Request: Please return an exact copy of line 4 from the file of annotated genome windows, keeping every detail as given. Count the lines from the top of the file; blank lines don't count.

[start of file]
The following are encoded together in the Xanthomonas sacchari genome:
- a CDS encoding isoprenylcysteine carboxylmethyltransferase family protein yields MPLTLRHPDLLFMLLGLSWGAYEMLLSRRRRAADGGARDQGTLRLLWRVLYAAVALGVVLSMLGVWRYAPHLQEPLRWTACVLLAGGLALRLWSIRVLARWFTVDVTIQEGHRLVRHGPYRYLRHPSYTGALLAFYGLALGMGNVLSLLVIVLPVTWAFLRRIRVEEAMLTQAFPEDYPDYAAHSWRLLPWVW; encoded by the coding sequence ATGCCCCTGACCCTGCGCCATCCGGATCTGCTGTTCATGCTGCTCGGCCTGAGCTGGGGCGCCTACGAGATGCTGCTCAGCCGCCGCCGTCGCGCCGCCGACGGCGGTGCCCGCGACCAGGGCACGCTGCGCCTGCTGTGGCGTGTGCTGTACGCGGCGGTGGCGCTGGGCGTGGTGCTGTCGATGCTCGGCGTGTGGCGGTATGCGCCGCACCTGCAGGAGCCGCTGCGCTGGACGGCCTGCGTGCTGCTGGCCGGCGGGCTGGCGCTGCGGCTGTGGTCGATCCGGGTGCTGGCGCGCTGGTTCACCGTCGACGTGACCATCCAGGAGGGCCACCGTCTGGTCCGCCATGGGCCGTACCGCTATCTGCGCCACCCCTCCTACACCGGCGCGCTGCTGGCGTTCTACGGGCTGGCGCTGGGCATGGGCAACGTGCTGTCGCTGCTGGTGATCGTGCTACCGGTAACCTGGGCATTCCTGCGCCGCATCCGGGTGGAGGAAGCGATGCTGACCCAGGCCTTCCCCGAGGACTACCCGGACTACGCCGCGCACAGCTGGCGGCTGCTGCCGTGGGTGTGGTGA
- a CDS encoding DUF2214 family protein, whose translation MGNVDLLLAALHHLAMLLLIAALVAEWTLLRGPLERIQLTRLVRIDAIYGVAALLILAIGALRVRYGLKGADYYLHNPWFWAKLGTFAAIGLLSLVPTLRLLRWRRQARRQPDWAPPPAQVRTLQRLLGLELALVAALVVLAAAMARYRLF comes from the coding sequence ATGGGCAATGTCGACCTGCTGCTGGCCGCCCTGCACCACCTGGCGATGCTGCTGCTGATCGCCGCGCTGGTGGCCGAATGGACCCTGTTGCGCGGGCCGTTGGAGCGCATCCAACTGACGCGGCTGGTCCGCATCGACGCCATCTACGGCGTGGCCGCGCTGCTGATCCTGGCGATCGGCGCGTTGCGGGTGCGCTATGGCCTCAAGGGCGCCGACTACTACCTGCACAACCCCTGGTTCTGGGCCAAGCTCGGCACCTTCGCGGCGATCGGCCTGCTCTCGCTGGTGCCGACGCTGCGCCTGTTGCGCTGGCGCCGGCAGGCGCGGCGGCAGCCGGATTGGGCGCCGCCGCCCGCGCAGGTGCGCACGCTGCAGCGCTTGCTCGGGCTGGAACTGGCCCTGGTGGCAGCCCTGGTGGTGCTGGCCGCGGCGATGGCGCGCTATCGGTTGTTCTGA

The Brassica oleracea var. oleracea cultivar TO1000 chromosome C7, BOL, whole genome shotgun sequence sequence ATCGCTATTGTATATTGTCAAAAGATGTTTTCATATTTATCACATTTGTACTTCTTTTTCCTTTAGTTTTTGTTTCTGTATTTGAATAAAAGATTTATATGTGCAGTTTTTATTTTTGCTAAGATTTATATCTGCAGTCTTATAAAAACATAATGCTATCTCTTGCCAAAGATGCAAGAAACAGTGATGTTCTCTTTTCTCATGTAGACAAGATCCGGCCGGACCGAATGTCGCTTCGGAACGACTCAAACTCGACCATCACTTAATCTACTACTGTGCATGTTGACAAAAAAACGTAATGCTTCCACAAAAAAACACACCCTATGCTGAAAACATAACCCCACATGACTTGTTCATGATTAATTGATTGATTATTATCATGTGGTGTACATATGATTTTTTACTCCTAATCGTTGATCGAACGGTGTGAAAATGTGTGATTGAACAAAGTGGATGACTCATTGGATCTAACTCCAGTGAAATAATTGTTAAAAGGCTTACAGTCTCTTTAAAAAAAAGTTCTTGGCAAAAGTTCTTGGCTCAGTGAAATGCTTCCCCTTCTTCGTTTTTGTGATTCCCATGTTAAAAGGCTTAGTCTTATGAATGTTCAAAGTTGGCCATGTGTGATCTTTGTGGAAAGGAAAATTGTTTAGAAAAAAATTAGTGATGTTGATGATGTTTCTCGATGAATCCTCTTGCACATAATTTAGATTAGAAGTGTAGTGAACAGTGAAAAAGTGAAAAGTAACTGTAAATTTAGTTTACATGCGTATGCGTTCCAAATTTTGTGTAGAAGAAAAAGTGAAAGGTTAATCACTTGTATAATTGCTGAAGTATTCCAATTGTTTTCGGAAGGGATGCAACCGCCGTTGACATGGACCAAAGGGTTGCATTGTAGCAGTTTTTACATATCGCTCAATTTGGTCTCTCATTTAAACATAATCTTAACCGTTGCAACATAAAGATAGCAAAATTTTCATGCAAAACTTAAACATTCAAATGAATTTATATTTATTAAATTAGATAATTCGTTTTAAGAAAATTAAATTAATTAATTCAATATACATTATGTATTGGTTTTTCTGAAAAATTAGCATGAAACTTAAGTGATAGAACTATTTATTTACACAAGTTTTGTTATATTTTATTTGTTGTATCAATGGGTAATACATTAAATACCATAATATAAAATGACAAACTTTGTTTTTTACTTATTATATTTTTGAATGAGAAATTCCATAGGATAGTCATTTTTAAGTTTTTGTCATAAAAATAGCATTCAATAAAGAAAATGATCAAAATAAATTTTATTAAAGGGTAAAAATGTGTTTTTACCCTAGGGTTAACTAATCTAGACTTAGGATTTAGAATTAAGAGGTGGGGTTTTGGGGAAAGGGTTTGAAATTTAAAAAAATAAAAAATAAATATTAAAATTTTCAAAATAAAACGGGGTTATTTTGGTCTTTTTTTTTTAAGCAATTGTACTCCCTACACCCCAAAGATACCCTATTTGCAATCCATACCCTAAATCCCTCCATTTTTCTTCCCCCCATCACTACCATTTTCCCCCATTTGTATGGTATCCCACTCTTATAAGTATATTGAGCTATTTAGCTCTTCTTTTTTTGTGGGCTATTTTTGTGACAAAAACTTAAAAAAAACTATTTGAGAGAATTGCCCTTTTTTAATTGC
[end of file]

The Brassica oleracea var. oleracea cultivar TO1000 chromosome C7, BOL, whole genome shotgun sequence sequence ATCGCTATTGTATATTGTCAAAAGATGTTTTCATATTTATCACATTTGTACTTCTTTTTCCTTTAGTTTTTGTTTCTGTATTTGAATAAAAGATTTATATGTGCAGTTTTTATTTTTGCTAAGATTTATATCTGCAGTCTTATAAAAACATAATGCTATCTCTTGCCAAAGATGCAAGAAACAGTGATGTTCTCTTTTCTCATGTAGACAAGATCCGGCCGGACCGAATGTCGCTTCGGAACGACTCAAACTCGACCATCACTTAATCTACTACTGTGCATGTTGACAAAAAAACGTAATGCTTCCACAAAAAAACACACCCTATGCTGAAAACATAACCCCACATGACTTGTTCATGATTAATTGATTGATTATTATCATGTGGTGTACATATGATTTTTTACTCCTAATCGTTGATCGAACGGTGTGAAAATGTGTGATTGAACAAAGTGGATGACTCATTGGATCTAACTCCAGTGAAATAATTGTTAAAAGGCTTACAGTCTCTTTAAAAAAAAGTTCTTGGCAAAAGTTCTTGGCTCAGTGAAATGCTTCCCCTTCTTCGTTTTTGTGATTCCCATGTTAAAAGGCTTAGTCTTATGAATGTTCAAAGTTGGCCATGTGTGATCTTTGTGGAAAGGAAAATTGTTTAGAAAAAAATTAGTGATGTTGATGATGTTTCTCGATGAATCCTCTTGCACATAATTTAGATTAGAAGTGTAGTGAACAGTGAAAAAGTGAAAAGTAACTGTAAATTTAGTTTACATGCGTATGCGTTCCAAATTTTGTGTAGAAGAAAAAGTGAAAGGTTAATCACTTGTATAATTGCTGAAGTATTCCAATTGTTTTCGGAAGGGATGCAACCGCCGTTGACATGGACCAAAGGGTTGCATTGTAGCAGTTTTTACATATCGCTCAATTTGGTCTCTCATTTAAACATAATCTTAACCGTTGCAACATAAAGATAGCAAAATTTTCATGCAAAACTTAAACATTCAAATGAATTTATATTTATTAAATTAGATAATTCGTTTTAAGAAAATTAAATTAATTAATTCAATATACATTATGTATTGGTTTTTCTGAAAAATTAGCATGAAACTTAAGTGATAGAACTATTTATTTACACAAGTTTTGTTATATTTTATTTGTTGTATCAATGGGTAATACATTAAATACCATAATATAAAATGACAAACTTTGTTTTTTACTTATTATATTTTTGAATGAGAAATTCCATAGGATAGTCATTTTTAAGTTTTTGTCATAAAAATAGCATTCAATAAAGAAAATGATCAAAATAAATTTTATTAAAGGGTAAAAATGTGTTTTTACCCTAGGGTTAACTAATCTAGACTTAGGATTTAGAATTAAGAGGTGGGGTTTTGGGGAAAGGGTTTGAAATTTAAAAAAATAAAAAATAAATATTAAAATTTTCAAAATAAAACGGGGTTATTTTGGTCTTTTTTTTTTAAGCAATTGTACTCCCTACACCCCAAAGATACCCTATTTGCAATCCATACCCTAAATCCCTCCATTTTTCTTCCCCCCATCACTACCATTTTCCCCCATTTGTATGGTATCCCACTCTTATAAGTATATTGAGCTATTTAGCTCTTCTTTTTTTGTGGGCTATTTTTGTGACAAAAACTTAAAAAAAACTATTTGAGAGAATTGCCCTTTTTTAATTGC